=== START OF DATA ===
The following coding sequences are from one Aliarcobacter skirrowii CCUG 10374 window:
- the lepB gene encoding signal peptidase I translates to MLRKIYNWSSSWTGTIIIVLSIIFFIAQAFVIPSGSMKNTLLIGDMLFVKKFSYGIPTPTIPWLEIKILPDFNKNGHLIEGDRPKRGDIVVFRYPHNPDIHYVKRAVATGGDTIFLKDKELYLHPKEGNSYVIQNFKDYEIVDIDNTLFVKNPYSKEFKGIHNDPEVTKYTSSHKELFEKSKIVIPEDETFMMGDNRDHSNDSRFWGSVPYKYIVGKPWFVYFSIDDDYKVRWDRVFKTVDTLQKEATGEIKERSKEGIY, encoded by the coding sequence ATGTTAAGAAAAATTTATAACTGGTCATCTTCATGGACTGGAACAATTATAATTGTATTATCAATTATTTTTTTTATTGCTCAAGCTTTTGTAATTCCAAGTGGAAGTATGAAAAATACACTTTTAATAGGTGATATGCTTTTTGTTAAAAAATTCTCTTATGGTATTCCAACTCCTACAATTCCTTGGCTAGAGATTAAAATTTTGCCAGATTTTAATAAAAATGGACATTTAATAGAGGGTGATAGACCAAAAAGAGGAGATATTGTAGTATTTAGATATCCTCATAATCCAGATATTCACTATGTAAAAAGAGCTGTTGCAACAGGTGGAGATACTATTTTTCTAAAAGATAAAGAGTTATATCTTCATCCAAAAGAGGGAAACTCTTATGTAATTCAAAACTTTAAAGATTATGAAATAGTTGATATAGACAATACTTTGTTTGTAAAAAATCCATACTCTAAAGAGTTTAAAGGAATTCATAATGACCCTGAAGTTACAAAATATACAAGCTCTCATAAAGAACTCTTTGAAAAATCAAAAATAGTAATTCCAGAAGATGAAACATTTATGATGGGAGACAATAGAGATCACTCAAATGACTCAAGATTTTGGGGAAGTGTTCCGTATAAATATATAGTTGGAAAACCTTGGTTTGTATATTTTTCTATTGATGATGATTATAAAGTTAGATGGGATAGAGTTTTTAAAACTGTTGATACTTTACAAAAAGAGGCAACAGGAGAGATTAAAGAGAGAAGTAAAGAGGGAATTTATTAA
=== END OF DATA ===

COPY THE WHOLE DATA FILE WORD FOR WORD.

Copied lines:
The following coding sequences are from one Aliarcobacter skirrowii CCUG 10374 window:
- the lepB gene encoding signal peptidase I translates to MLRKIYNWSSSWTGTIIIVLSIIFFIAQAFVIPSGSMKNTLLIGDMLFVKKFSYGIPTPTIPWLEIKILPDFNKNGHLIEGDRPKRGDIVVFRYPHNPDIHYVKRAVATGGDTIFLKDKELYLHPKEGNSYVIQNFKDYEIVDIDNTLFVKNPYSKEFKGIHNDPEVTKYTSSHKELFEKSKIVIPEDETFMMGDNRDHSNDSRFWGSVPYKYIVGKPWFVYFSIDDDYKVRWDRVFKTVDTLQKEATGEIKERSKEGIY, encoded by the coding sequence ATGTTAAGAAAAATTTATAACTGGTCATCTTCATGGACTGGAACAATTATAATTGTATTATCAATTATTTTTTTTATTGCTCAAGCTTTTGTAATTCCAAGTGGAAGTATGAAAAATACACTTTTAATAGGTGATATGCTTTTTGTTAAAAAATTCTCTTATGGTATTCCAACTCCTACAATTCCTTGGCTAGAGATTAAAATTTTGCCAGATTTTAATAAAAATGGACATTTAATAGAGGGTGATAGACCAAAAAGAGGAGATATTGTAGTATTTAGATATCCTCATAATCCAGATATTCACTATGTAAAAAGAGCTGTTGCAACAGGTGGAGATACTATTTTTCTAAAAGATAAAGAGTTATATCTTCATCCAAAAGAGGGAAACTCTTATGTAATTCAAAACTTTAAAGATTATGAAATAGTTGATATAGACAATACTTTGTTTGTAAAAAATCCATACTCTAAAGAGTTTAAAGGAATTCATAATGACCCTGAAGTTACAAAATATACAAGCTCTCATAAAGAACTCTTTGAAAAATCAAAAATAGTAATTCCAGAAGATGAAACATTTATGATGGGAGACAATAGAGATCACTCAAATGACTCAAGATTTTGGGGAAGTGTTCCGTATAAATATATAGTTGGAAAACCTTGGTTTGTATATTTTTCTATTGATGATGATTATAAAGTTAGATGGGATAGAGTTTTTAAAACTGTTGATACTTTACAAAAAGAGGCAACAGGAGAGATTAAAGAGAGAAGTAAAGAGGGAATTTATTAA